This is a Kumamoto lunch set, with pretty much everything Kumamoto’s known for! The red meat at the top is basashi, or raw horse meat. Yes, I did eat Black Beauty, guys. I’ve had basashi once before and I didn’t think much of it, but this was pretty tasty! Basashi is a delicacy in all of Japan but only in Kumamoto do they eat it with any consistency. Then there’s that yellow and white thing in the center – karashi renkon, or lotus root filled with spicy karashi mustard. It’s kinda like wasabi in that it really gets you in the back of the nose but it’s really quite good as long as you take small bites. The soup in the right lower corner is dago-jiru, which is a miso-based soup with potatoes and mochi-like dumpling skins. It reminded me of hittsumi stew from Iwate. Last in the corner you can see some watermelon, which Kumamoto produces a lot of. Kinda great I could get all this stuff in one shot! I wonder what an Iwate lunch set would look like…?

Kumamoto Castle, one of the top 3 in Japan. The walls are specially designed so that ninjas can’t climb up!

I had a great time in Kumamoto, and it was great to see some other areas of Japan for once. It was unfortunate that I felt such a discriminatory vibe but I guess it just gives me a greater appreciation for how lucky I was to get placed in Morioka. Have to give them credit though – whenever I would talk to shop clerks they would ask me where I was from and when I said I was working in Iwate, they were all like, oh god were you okay?? And I got to party with some other ALTs, soak in a super crowded onsen (called the HELL ONSEN 地獄温泉 !!!), ate horse meat twice, and dance in a funky bar late at night. But I gotta say, the best moments were riding around Kumamoto with Holly, shouting fake Japanese at each other, feeling just like we were back home. That was nice – hard to believe we were on streets 7,000 miles away from the ones we grew up on.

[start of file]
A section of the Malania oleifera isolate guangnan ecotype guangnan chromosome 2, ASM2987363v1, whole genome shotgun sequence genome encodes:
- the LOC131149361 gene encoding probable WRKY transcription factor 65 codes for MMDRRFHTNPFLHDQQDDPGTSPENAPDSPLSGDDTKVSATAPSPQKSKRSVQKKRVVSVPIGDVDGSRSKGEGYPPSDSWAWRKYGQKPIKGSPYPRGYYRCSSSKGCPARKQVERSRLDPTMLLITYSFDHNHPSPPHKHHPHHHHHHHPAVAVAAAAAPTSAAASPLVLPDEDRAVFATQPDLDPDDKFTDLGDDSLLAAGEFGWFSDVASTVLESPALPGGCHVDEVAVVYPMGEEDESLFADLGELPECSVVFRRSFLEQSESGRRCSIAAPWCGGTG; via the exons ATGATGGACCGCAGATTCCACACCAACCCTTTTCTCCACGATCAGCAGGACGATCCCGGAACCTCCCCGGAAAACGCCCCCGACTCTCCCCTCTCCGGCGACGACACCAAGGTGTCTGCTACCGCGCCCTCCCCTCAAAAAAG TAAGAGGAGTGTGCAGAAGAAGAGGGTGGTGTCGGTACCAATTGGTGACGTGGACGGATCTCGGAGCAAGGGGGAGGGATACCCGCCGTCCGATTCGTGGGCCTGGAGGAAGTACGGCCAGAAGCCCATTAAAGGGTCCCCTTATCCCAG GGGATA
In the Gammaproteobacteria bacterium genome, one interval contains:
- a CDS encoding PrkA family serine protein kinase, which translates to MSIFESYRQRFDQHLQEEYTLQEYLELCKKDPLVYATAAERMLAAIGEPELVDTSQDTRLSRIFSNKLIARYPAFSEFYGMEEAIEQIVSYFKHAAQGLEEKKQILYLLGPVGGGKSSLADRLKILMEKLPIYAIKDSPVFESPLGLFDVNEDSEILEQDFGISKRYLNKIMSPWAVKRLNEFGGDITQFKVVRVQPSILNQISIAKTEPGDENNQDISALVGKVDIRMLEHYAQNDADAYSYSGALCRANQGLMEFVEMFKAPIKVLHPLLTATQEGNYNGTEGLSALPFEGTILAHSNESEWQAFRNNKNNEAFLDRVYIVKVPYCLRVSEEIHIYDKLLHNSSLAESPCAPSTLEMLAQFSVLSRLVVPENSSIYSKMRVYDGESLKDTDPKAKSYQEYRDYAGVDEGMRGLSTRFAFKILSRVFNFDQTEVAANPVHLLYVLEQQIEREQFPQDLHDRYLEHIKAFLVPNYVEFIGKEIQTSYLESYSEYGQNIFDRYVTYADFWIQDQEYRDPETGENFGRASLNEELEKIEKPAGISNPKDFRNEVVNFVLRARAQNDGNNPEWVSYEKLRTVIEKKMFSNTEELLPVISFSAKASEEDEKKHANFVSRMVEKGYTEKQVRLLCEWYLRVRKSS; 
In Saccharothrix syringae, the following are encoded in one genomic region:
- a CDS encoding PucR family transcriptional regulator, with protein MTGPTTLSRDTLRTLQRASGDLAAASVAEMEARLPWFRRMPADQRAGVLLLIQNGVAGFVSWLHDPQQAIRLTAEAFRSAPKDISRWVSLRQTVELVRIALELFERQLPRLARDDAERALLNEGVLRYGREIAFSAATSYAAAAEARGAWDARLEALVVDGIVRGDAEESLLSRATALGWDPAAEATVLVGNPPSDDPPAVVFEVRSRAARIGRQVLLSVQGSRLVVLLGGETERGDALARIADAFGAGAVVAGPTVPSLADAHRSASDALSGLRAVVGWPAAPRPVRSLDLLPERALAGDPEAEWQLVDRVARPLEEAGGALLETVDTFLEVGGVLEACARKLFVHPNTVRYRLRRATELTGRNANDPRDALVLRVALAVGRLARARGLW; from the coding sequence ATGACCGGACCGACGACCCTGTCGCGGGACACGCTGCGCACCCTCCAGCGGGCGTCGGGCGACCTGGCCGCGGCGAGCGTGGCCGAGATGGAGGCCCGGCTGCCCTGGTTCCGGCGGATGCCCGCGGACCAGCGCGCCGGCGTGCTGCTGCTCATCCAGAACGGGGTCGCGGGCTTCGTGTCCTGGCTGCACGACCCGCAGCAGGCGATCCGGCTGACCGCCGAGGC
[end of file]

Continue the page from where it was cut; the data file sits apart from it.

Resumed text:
one last call for summer

“There are no foreign lands. It is the traveler only who is foreign.” – Robert Louis Stevenson

At the beginning of September, I took a journey. I don’t actually travel very often, because I find it a huge pain to plan, and I’ve always been with other people, people who might not enjoy the “let’s just go and see what happens” approach to travel. Travel is also rather expensive in Japan, and I’d rather spend money on parties with friends and, of course, clothes, so I haven’t done much of it. However, the end of summer is the time of special train deals where you can buy 5-day all-you-can-ride train passes for about 120 dollars (10,000 yen). This doesn’t include the high speed shinkansen trains of course, but I decided that since I had about a week off, and had yet to see a lot of places in this land called Tohoku, I’d go on my very first hitoritabi, or one person journey. Of course, travelling to Japan and back all the time was just me by myself, but I think that’s different. In the past I’ve always been travelling to get somewhere. This time I would just be travelling, without any real plan or purpose aside from …. wanting to see stuff, I guess.

A friend of mine said, “It seems like you went on a journey to forget about lost love.” I don’t know if that’s the case, but I can certainly romanticize it that way. I know what I was thinking about the entire trip at any rate.